Before VR can start to take the place of games, movies, and television, it needs to get good at narrative. Without narrative it’s still quite cool, but won’t really challenge those media formats. This was the only program I experienced that tried to tell a story. I was standing in a room full of scientific implements and heavy steel drawers. I moved one of my controllers toward the drawers, opening one after another as a robotic voice told me what I was looking at. (Incidentally, for demo purposes my audio came through a headphone set that was separate from the goggle unit; I was told that Vive’s goggles will soon have integrated audio.) Without giving too much away, I soon met a couple of robots who acted out a little sci-fi drama with me as a participant. What I saw made me want to do more, to explore more of this world that was clearly much bigger than just one robot repair bay — but, again, space limitations. In real life, after all, I’m standing in a dark trailer, and VR will need to tell compelling stories that are confined to small spaces until it can accommodate virtual long-distance walking. The “adventure” part of my holodeck fantasy is still lacking.
3. Kitchen simulator
Life simulators speak to my heart as a gamer. I’m fanatical about the classic farming simulator Harvest Moon (now called Story of Seasons), which also includes cooking, so finding myself in a cartoonish VR kitchen was a little thrilling for me! The controllers in my real hands now appeared in the virtual world as large gloved hands, which I used to pick up ingredients for a soup. I found ingredients and implements all over the kitchen, some behind me, some in the refrigerator. This is the VR equivalent of a casual browser or mobile game (except that you can literally walk around the kitchen), but it was cute and satisfying. Oddly enough, the only time I felt motion-sick was in this fairly static kitchen simulator. The world disappeared just as I was reaching for the dinner bell, and suddenly I was back in the gray expanse waiting for the next program. The suddenness of the transition gave me a bit of a lurch, but I recovered in an instant.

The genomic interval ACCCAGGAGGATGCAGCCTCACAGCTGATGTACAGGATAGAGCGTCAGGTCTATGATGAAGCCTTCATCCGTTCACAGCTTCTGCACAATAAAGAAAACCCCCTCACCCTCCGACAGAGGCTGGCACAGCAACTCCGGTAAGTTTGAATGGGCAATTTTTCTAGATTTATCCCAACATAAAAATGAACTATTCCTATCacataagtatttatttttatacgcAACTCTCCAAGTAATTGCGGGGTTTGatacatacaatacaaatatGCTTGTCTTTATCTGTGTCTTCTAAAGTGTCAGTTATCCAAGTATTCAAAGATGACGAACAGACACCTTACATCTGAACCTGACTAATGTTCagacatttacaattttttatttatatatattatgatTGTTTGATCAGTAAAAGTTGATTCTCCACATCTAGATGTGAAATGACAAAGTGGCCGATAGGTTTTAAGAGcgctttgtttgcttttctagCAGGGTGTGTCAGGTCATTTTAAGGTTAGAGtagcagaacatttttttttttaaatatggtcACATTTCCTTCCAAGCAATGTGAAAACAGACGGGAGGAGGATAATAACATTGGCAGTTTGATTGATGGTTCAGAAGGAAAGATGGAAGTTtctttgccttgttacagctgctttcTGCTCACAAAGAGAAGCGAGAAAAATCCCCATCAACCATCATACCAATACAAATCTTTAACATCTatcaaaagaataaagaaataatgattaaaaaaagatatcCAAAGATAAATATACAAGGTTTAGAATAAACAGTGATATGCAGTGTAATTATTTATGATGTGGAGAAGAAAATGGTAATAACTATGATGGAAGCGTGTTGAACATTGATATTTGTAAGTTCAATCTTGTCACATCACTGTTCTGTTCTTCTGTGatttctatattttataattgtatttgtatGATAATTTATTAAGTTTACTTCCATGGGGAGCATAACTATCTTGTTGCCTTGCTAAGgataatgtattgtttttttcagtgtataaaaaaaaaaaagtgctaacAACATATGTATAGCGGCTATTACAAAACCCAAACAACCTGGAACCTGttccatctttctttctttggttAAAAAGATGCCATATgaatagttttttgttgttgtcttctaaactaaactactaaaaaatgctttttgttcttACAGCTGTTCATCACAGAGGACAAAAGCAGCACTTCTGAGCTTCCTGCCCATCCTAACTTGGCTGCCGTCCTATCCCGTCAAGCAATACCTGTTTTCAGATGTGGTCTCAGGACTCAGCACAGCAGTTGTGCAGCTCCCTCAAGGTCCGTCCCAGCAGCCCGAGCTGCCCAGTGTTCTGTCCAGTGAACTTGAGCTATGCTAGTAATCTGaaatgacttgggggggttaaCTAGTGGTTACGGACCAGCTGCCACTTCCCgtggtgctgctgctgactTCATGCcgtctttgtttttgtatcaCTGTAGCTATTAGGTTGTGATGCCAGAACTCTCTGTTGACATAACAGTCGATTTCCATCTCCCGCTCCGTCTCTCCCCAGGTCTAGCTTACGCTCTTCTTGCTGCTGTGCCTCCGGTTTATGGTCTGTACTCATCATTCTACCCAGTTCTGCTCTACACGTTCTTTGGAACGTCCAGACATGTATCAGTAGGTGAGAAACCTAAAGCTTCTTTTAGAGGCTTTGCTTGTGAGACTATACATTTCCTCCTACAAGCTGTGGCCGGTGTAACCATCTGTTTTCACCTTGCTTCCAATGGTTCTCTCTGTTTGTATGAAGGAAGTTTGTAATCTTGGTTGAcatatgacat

2. Sunken ship
This is the kind of program that I’d use all the time if I had a personal VR system. It’s simulated travel; realistic escapism. I’d love to be able to come home in the evening and instantly transport myself to a place I love, like the town I lived in when I lived in Japan, or a place I’ll never go, like a sunken battleship surrounded by fish and stingrays. There wasn’t much to do here, just watch the sea life and admire the wreck, but a real or fictional locale that means something to you would be fantastic therapy and recreation.
1. Google paint
Google didn’t make this program, but they bought it, and I think they’re backing a powerful horse. This is one that I think could revolutionize art, business, and collaborative projects. At first it’s nothing: a blank space, pretty similar to the “start screen.” You look at your controllers and they’re a techie version of a brush and palette (perhaps a downloadable skin could make them look like a classic brush and palette?) Just start drawing, like MS Paint, but in three dimensions. Your work takes shape floating in front of you, and you can walk around it to look at what you’ve painted from any angle. Change colors, change brush types — even change the background of your work space! I found an option that filled the background with stars, as if I were a spacewalking Picasso. The paint program prompted me to ask if Vive can be multiplayer; you’d want to bring friends and colleagues in to see your work, to help you with it, to brainstorm together. I can imagine whole business meetings taking place in this virtual studio while new products are sketched out, or art classes meeting here (no need to come to a physical classroom!) to examine a 1:1 copy of Michaelangelo’s Pieta from every angle. Unfortunately, the Vive employees told me that multiplayer functionality isn’t available yet. I hope that’s only a matter of time. However, your work in this program can be saved and shared with others so that they can view and edit it using their own Vive.
Vive, and VR systems like it, will change your life. If not at a demo, then soon, when the product is out in the world. Trying it out has me super hyped about the possibilities, and optimistic that they’re going to be [virtual] realities in the near future.